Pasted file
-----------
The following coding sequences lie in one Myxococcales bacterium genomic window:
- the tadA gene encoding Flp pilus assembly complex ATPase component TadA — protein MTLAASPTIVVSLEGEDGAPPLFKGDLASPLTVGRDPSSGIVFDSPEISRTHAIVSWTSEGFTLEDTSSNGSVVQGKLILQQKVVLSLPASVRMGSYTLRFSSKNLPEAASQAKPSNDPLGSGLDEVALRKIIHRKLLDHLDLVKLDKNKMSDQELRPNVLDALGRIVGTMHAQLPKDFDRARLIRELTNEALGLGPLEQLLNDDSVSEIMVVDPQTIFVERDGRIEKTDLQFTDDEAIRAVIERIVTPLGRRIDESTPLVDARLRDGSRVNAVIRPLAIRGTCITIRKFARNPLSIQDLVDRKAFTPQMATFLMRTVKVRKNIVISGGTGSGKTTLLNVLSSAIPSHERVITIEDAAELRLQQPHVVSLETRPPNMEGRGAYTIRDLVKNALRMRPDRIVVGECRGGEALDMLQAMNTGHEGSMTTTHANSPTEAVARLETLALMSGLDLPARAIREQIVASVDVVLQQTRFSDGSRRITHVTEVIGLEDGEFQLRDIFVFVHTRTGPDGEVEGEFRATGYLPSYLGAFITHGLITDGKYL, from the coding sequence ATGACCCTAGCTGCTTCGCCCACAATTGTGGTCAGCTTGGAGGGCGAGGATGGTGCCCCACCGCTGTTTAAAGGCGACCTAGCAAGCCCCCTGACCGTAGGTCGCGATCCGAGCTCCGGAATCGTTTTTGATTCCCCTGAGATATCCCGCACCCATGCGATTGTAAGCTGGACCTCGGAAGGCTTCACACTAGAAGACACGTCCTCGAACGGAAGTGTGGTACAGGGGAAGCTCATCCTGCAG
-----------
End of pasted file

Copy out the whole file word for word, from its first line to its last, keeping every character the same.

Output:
The following coding sequences lie in one Myxococcales bacterium genomic window:
- the tadA gene encoding Flp pilus assembly complex ATPase component TadA — protein MTLAASPTIVVSLEGEDGAPPLFKGDLASPLTVGRDPSSGIVFDSPEISRTHAIVSWTSEGFTLEDTSSNGSVVQGKLILQQKVVLSLPASVRMGSYTLRFSSKNLPEAASQAKPSNDPLGSGLDEVALRKIIHRKLLDHLDLVKLDKNKMSDQELRPNVLDALGRIVGTMHAQLPKDFDRARLIRELTNEALGLGPLEQLLNDDSVSEIMVVDPQTIFVERDGRIEKTDLQFTDDEAIRAVIERIVTPLGRRIDESTPLVDARLRDGSRVNAVIRPLAIRGTCITIRKFARNPLSIQDLVDRKAFTPQMATFLMRTVKVRKNIVISGGTGSGKTTLLNVLSSAIPSHERVITIEDAAELRLQQPHVVSLETRPPNMEGRGAYTIRDLVKNALRMRPDRIVVGECRGGEALDMLQAMNTGHEGSMTTTHANSPTEAVARLETLALMSGLDLPARAIREQIVASVDVVLQQTRFSDGSRRITHVTEVIGLEDGEFQLRDIFVFVHTRTGPDGEVEGEFRATGYLPSYLGAFITHGLITDGKYL, from the coding sequence ATGACCCTAGCTGCTTCGCCCACAATTGTGGTCAGCTTGGAGGGCGAGGATGGTGCCCCACCGCTGTTTAAAGGCGACCTAGCAAGCCCCCTGACCGTAGGTCGCGATCCGAGCTCCGGAATCGTTTTTGATTCCCCTGAGATATCCCGCACCCATGCGATTGTAAGCTGGACCTCGGAAGGCTTCACACTAGAAGACACGTCCTCGAACGGAAGTGTGGTACAGGGGAAGCTCATCCTGCAG